At the Ethiopian Liturgy, one will find at least five (seven is canonically correct) ministers: The Celebrant, the Assistant Priest, the Deacon, the Subdeacon, and the Lector, to which Fanbearer and Acolyte are added to make up the canonically required seven. A Priest assists, but he does so as an Assistant Priest. There is no notion of "demoting" him to the rank of Deacon for the duration of the liturgy.
Western practice begs the question, what actually is the Priest-Deacon? Is he a just a Priest in Deacon's clothing? If he is, why does he receive Communion with his stole tied inappropriately, or if he's acting as Subdeacon, not at all? The inconsistencies that arise, where the Priest in choir is expected to receive Communion in a stole, but the Priest-in-Tunicle isn't!
Another major question is that of the relationship between Office and Liturgical Function. My understanding of Orders, starting from scripture and going on to the Fathers, is that each clerical order has both an Office and a Function. In some cases, the liturgical function overlaps a little: Bishops and Priests both celebrate the Liturgy, Subdeacons and Lectors (formerly) both chant Readings. Yet, their respective offices are not precisely the same. Is it right then, for a priest to temporarily relinquish his proper function to fulfill that of another minister, or for a layman to usurp the liturgical function proper to a Subdeacon?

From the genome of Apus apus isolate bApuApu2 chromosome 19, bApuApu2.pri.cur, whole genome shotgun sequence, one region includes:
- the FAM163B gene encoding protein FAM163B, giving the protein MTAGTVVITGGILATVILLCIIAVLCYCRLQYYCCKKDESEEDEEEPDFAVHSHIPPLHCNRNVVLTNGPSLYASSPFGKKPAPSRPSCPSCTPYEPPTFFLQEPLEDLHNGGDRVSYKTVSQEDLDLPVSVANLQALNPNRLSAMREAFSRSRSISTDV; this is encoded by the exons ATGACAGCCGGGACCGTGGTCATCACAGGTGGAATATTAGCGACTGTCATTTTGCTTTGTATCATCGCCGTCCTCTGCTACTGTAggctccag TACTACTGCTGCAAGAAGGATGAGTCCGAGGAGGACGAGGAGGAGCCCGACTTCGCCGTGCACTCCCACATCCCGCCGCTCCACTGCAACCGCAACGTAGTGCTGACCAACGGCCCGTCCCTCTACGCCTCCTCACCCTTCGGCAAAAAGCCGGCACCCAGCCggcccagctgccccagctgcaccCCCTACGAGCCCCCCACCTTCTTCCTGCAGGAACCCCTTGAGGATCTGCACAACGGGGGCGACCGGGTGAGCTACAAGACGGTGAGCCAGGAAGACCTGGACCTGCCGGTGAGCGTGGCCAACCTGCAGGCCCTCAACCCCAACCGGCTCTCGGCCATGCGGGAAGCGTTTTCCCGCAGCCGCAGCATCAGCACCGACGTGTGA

This might all seem like so much splitting of hairs, and shying away from providing real answers. But comparing the Ethiopian and Latin-rite practice reveals the massive gulf between how East and West project their own notions of convenience onto the Liturgy.
Convenience does matter, though. In my church, I'm used to priests acting as Deacons. We don't have a Deacon affiliated to the Parish, and when one visits, he acts as Deacon. Luckily though, I don't think I've ever seen a Priest act as Subdeacon in the Parish (which must be one of the worst liturgical solecisms ever!). The rotation of lay servers in this role is perhaps not the ideal, but is certainly better practice than using a priest, and approaches at least a "simulation" of ministers in minor orders. And to my mind, the minor orders are the answer to this problem. That and the promotion of the Diaconate. One of the good things (but possibly the worst named) to come out of late twentieth-century mucking around with the Liturgy is the revival of the "Permanent" Diaconate, individuals who are ordained as Deacons to fulfill the Office of pastoral care and teaching, and the Functions of the Deacon at the Liturgy. Surely that is the first step in achieving an understanding of orders that chimes with scripture and tradition.